In 1970, we have read, a woman named Dorothy Norman wrote to her friend Indira Gandhi, the prime minister of India, urging her to read Ivan Illich's new book Deschooling Society. Norman, born into a wealthy family in 1905, was an advocate of social change, a photographer, and the "unofficial keeper" of the legacy of photographer Alfred Stieglitz. (She also was Stieglitz's student and lover.) At least for a time, Norman lived in Cuernavaca, Mexico, the home, also, of Illich and his CIDOC study center. Due largely to Malcolm Lowry's setting his well-received novel Under the Volcano there, Cuernavaca was a mecca for intellectuals (e.g. Erich Fromm), artists, and travelers looking for enlightenment of various kinds.
Upon learning of Illich's book - and who knows, perhaps she actually read it - Gandhi had her education minister invite Illich to come visit. Illich wrote back to say yes, but he also expressed interest in meeting with Jayaprakash Narayan and Vinoba Bhave. The former, often referred to as JP, was a fierce critic of Indira Gandhi. The latter was known as Mahatma Gandhi's spiritual successor.
According to a review in The Hindu newspaper of a book about those years, PMO Diary I - Prelude to the Emergency, "Indira reacted sharply. In her letter of October 4, 1972, to Norman she said Vinoba Bhave has always lacked Gandhiji's vision, breadth of understanding and human sympathy. Jayaprakash is a frustrated person. Later, she told Jayakar that JP 'hated' her; as 'he wanted to be Prime Minister'."
Evidently, Illich took up Gandhi's invitation and travelled to India. Whether or not this was his first visit to the subcontinent, we're not sure. But Illich would return at least once, to pursue an intriguing piece of research. India, and Indians, played an important role in his life's work.
In her biography of theosophist Jiddu Krishnamurti, a noted cultural activist named Pupul Jayakar takes credit for arranging Illich's meeting with Indira Gandhi and describes a meeting with Krishnamurti in 1972. (Krishnamurti, A Biography is still for sale at Amazon.com, for instance, though the full text also is available online for reading at no charge, here and other places.) Jayakar's chapter about Illich begins so:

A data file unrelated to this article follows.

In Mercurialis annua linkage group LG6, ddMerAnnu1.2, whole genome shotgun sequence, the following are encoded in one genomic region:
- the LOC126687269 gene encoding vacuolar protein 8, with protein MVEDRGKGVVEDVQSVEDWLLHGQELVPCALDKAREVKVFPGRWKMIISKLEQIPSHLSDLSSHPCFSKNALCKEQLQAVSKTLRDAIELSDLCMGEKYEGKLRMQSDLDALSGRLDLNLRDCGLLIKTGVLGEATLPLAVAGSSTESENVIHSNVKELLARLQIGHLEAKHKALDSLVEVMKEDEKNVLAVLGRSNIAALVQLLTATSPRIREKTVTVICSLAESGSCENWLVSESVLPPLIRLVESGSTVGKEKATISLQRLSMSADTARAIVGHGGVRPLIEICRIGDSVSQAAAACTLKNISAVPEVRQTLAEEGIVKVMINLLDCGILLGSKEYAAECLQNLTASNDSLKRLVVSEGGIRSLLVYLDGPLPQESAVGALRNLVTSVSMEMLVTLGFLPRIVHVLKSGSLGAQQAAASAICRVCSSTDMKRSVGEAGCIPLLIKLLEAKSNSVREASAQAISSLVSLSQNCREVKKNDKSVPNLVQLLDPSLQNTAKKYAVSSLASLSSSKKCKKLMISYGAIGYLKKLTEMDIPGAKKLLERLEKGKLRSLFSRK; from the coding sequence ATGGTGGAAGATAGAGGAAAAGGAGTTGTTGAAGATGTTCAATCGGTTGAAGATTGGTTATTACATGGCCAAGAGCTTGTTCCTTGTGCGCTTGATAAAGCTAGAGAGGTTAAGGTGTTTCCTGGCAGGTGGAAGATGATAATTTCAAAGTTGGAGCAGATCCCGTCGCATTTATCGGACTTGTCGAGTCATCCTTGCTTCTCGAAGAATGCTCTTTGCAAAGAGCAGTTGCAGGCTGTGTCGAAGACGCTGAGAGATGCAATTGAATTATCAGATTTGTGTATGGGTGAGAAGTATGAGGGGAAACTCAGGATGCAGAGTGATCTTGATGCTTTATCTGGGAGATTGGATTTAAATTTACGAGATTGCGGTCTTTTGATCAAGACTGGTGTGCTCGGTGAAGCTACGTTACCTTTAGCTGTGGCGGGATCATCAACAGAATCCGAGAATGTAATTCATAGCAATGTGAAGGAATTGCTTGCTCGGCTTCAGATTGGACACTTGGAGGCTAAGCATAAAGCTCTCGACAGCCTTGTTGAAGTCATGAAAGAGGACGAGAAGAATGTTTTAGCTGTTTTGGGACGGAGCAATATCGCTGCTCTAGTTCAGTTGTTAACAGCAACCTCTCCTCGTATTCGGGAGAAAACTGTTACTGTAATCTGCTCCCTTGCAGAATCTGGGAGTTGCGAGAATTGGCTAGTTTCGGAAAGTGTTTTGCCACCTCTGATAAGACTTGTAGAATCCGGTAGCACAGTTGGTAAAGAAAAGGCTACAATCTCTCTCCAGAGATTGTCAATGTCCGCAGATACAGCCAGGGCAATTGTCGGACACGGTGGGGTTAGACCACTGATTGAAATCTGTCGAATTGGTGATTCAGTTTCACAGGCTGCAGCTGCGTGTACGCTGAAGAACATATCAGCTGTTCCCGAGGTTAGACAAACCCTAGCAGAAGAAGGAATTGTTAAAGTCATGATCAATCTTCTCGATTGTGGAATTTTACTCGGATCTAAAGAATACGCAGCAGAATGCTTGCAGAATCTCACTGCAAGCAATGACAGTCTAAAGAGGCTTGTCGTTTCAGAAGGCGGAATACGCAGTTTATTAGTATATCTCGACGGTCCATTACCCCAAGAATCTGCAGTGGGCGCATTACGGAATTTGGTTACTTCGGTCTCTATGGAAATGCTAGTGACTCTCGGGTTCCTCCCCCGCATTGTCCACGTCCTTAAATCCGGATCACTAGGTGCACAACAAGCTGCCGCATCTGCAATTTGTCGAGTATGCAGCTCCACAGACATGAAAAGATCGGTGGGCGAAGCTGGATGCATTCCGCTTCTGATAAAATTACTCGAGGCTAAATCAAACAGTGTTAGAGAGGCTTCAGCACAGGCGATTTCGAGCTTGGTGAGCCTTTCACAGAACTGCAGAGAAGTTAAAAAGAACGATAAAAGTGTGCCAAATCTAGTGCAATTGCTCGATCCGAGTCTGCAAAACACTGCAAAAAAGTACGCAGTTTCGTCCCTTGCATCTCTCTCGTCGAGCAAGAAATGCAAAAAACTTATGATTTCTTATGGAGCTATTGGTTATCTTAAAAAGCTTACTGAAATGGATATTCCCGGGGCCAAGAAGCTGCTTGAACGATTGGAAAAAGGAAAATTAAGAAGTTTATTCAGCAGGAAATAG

In the summer of 1971 I was in the United States. After my official work was over, I spent a holiday with my daughter in California. She was to tell me of a very unusual lecture she had heard in Toronto. The speaker was Ivan Illich. He had been ordained into the Jesuit order and had spent several years in South America. Differences had arisen between him and the church in Rome and he had, after great travail, left the Jesuit priesthood and started living in Mexico at Cuernavaca. There, as he was to explain later in India, he established a center, an empty space where people could meet.
His Toronto lecture had been on “Deschooling Society,” and Radhika gave me a copy of the book. Its originality and intensity intrigued me, and on my return to India I gave the book to Indira Gandhi. She read the book, thought it relevant to the Indian situation, and arranged for Illich to be invited to India. He was to tell me later that he hesitated before responding to a government invitation, but ultimately agreed. We had a common friend, Dorothy Norman, and he brought me a letter of introduction from her.
Illich came to dinner at my house in Delhi in the late autumn of 1972. He had a remarkable presence and I responded eagerly to the challenge of his words. Soon we established a rapport and became friends. Indira Gandhi had asked me to help plan his programs and I had suggested that he visit Rajghat and meet Krishnaji.
On November 27, Ivan Illich was in Rajghat. He was staying in the room over the guest house; the river Ganga in all its majesty lay before it. He was having his meals with Krishnaji and the first meeting between the two took place in the afternoon. It was a seminal meeting of two minds; Krishnaji with an observing mind, alive, perceptive, and Ivan Illich, erudite, rational, rooted in the finest traditions of Western thought, yet prepared to listen. The river Ganga listened to the dialogue as it had listened through the centuries to the sound of voices questioning, listening and counterquestioning.